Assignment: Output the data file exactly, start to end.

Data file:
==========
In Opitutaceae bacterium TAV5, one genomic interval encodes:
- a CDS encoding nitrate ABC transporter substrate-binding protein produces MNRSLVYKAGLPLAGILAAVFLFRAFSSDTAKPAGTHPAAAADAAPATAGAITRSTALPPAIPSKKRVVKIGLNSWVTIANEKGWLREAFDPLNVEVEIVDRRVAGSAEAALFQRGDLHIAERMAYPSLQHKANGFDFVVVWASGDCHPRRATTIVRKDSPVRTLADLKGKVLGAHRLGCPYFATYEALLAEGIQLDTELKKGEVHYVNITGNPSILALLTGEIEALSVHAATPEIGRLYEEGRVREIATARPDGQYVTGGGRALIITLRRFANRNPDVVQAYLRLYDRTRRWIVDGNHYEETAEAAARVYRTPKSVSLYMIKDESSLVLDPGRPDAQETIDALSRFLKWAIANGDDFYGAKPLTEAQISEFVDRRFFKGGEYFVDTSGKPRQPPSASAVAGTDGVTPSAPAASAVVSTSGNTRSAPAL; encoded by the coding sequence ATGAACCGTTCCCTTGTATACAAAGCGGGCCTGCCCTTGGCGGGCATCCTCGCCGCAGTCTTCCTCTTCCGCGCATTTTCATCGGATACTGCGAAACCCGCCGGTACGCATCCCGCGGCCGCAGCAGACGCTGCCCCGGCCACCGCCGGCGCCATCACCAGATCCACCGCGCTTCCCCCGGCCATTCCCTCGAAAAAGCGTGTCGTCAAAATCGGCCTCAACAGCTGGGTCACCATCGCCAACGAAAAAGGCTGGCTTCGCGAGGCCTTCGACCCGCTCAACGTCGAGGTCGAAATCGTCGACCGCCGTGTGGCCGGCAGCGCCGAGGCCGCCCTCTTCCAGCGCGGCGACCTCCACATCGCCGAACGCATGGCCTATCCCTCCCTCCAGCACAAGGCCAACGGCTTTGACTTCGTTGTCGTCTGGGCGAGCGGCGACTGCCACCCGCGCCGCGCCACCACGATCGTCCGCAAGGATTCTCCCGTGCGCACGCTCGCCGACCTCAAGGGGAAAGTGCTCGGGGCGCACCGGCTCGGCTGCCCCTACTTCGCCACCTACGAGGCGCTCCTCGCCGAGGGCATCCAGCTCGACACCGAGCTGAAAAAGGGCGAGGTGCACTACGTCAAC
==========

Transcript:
In Opitutaceae bacterium TAV5, one genomic interval encodes:
- a CDS encoding nitrate ABC transporter substrate-binding protein produces MNRSLVYKAGLPLAGILAAVFLFRAFSSDTAKPAGTHPAAAADAAPATAGAITRSTALPPAIPSKKRVVKIGLNSWVTIANEKGWLREAFDPLNVEVEIVDRRVAGSAEAALFQRGDLHIAERMAYPSLQHKANGFDFVVVWASGDCHPRRATTIVRKDSPVRTLADLKGKVLGAHRLGCPYFATYEALLAEGIQLDTELKKGEVHYVNITGNPSILALLTGEIEALSVHAATPEIGRLYEEGRVREIATARPDGQYVTGGGRALIITLRRFANRNPDVVQAYLRLYDRTRRWIVDGNHYEETAEAAARVYRTPKSVSLYMIKDESSLVLDPGRPDAQETIDALSRFLKWAIANGDDFYGAKPLTEAQISEFVDRRFFKGGEYFVDTSGKPRQPPSASAVAGTDGVTPSAPAASAVVSTSGNTRSAPAL; encoded by the coding sequence ATGAACCGTTCCCTTGTATACAAAGCGGGCCTGCCCTTGGCGGGCATCCTCGCCGCAGTCTTCCTCTTCCGCGCATTTTCATCGGATACTGCGAAACCCGCCGGTACGCATCCCGCGGCCGCAGCAGACGCTGCCCCGGCCACCGCCGGCGCCATCACCAGATCCACCGCGCTTCCCCCGGCCATTCCCTCGAAAAAGCGTGTCGTCAAAATCGGCCTCAACAGCTGGGTCACCATCGCCAACGAAAAAGGCTGGCTTCGCGAGGCCTTCGACCCGCTCAACGTCGAGGTCGAAATCGTCGACCGCCGTGTGGCCGGCAGCGCCGAGGCCGCCCTCTTCCAGCGCGGCGACCTCCACATCGCCGAACGCATGGCCTATCCCTCCCTCCAGCACAAGGCCAACGGCTTTGACTTCGTTGTCGTCTGGGCGAGCGGCGACTGCCACCCGCGCCGCGCCACCACGATCGTCCGCAAGGATTCTCCCGTGCGCACGCTCGCCGACCTCAAGGGGAAAGTGCTCGGGGCGCACCGGCTCGGCTGCCCCTACTTCGCCACCTACGAGGCGCTCCTCGCCGAGGGCATCCAGCTCGACACCGAGCTGAAAAAGGGCGAGGTGCACTACGTCAAC